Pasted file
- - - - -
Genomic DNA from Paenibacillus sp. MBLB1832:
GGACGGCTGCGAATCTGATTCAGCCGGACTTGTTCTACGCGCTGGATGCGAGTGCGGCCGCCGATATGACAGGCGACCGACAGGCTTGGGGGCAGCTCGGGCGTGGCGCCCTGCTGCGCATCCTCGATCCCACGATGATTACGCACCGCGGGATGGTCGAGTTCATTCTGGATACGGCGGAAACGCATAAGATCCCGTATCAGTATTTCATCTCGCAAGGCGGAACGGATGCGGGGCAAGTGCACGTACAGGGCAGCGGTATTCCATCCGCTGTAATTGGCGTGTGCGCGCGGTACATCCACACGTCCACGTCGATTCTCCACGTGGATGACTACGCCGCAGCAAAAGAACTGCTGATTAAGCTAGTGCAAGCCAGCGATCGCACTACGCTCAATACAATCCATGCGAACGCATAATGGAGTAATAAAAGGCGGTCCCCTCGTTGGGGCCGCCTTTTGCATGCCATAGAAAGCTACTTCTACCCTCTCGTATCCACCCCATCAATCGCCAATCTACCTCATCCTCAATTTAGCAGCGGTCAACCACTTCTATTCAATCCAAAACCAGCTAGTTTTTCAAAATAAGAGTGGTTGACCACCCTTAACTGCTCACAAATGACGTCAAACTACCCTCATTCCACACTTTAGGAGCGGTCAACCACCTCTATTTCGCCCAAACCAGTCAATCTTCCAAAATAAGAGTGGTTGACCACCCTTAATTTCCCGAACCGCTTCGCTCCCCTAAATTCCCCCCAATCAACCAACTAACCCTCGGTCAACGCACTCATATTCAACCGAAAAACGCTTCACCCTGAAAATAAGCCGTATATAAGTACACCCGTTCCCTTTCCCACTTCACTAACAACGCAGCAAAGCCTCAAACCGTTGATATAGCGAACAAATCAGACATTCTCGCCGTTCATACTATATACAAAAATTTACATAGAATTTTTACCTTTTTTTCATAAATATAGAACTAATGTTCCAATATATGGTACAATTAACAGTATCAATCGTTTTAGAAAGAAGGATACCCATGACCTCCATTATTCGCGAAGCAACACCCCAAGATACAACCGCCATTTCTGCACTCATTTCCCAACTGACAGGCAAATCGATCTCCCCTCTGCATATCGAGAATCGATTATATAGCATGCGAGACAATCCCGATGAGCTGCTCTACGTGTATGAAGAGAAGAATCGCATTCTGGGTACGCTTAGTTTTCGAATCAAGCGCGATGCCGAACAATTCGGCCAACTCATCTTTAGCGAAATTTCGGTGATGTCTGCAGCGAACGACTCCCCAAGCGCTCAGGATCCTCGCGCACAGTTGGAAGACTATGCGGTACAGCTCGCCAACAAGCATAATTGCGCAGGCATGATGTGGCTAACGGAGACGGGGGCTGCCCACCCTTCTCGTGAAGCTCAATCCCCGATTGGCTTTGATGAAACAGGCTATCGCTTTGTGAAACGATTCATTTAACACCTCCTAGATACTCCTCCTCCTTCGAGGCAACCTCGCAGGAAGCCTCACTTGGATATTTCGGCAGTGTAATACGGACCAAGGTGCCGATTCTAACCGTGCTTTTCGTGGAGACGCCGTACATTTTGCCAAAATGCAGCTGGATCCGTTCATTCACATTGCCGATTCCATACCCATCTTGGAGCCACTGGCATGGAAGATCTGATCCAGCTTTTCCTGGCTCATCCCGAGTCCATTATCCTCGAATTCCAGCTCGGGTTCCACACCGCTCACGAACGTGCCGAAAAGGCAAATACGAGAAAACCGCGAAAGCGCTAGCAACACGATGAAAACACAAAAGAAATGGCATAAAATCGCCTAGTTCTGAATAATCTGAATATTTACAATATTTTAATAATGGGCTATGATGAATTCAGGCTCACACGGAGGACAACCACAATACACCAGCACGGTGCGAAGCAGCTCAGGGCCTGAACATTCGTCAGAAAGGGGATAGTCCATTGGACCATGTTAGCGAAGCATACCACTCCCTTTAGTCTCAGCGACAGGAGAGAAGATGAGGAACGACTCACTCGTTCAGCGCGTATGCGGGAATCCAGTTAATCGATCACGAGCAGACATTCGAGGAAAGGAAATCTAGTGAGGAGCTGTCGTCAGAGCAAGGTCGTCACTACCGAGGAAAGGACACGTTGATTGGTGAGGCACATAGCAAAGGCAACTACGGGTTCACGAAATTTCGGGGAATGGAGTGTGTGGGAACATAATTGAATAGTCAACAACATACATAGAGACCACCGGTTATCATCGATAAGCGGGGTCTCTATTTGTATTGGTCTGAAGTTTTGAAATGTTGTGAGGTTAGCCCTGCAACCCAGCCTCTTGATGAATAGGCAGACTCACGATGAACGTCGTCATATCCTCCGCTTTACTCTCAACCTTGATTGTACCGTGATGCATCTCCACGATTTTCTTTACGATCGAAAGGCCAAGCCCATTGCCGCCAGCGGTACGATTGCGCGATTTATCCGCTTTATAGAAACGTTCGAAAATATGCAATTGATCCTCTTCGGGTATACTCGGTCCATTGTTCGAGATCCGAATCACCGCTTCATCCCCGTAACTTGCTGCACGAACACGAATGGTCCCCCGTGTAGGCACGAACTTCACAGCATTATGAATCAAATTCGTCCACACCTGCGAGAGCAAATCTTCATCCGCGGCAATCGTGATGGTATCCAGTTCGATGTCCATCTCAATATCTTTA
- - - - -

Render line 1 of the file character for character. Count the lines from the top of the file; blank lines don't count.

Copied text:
Genomic DNA from Paenibacillus sp. MBLB1832: